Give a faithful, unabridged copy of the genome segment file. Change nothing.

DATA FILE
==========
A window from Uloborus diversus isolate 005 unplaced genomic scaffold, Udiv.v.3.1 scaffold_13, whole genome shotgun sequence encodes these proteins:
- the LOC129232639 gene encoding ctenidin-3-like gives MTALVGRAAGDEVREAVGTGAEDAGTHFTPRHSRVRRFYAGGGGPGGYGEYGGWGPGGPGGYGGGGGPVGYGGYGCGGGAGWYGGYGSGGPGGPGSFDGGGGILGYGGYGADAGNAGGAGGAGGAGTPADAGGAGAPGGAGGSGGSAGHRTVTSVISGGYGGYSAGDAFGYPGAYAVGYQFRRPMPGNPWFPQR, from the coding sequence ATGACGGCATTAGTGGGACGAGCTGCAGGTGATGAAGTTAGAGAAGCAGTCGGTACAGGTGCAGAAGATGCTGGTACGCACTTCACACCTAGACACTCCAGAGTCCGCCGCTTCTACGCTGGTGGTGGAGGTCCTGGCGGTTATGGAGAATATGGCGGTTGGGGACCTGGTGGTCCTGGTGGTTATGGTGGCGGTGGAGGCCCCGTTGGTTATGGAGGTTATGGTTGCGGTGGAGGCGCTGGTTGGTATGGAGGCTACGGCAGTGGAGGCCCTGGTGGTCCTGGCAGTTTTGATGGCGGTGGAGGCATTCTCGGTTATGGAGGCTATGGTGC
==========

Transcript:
A window from Uloborus diversus isolate 005 unplaced genomic scaffold, Udiv.v.3.1 scaffold_13, whole genome shotgun sequence encodes these proteins:
- the LOC129232639 gene encoding ctenidin-3-like gives MTALVGRAAGDEVREAVGTGAEDAGTHFTPRHSRVRRFYAGGGGPGGYGEYGGWGPGGPGGYGGGGGPVGYGGYGCGGGAGWYGGYGSGGPGGPGSFDGGGGILGYGGYGADAGNAGGAGGAGGAGTPADAGGAGAPGGAGGSGGSAGHRTVTSVISGGYGGYSAGDAFGYPGAYAVGYQFRRPMPGNPWFPQR, from the coding sequence ATGACGGCATTAGTGGGACGAGCTGCAGGTGATGAAGTTAGAGAAGCAGTCGGTACAGGTGCAGAAGATGCTGGTACGCACTTCACACCTAGACACTCCAGAGTCCGCCGCTTCTACGCTGGTGGTGGAGGTCCTGGCGGTTATGGAGAATATGGCGGTTGGGGACCTGGTGGTCCTGGTGGTTATGGTGGCGGTGGAGGCCCCGTTGGTTATGGAGGTTATGGTTGCGGTGGAGGCGCTGGTTGGTATGGAGGCTACGGCAGTGGAGGCCCTGGTGGTCCTGGCAGTTTTGATGGCGGTGGAGGCATTCTCGGTTATGGAGGCTATGGTGC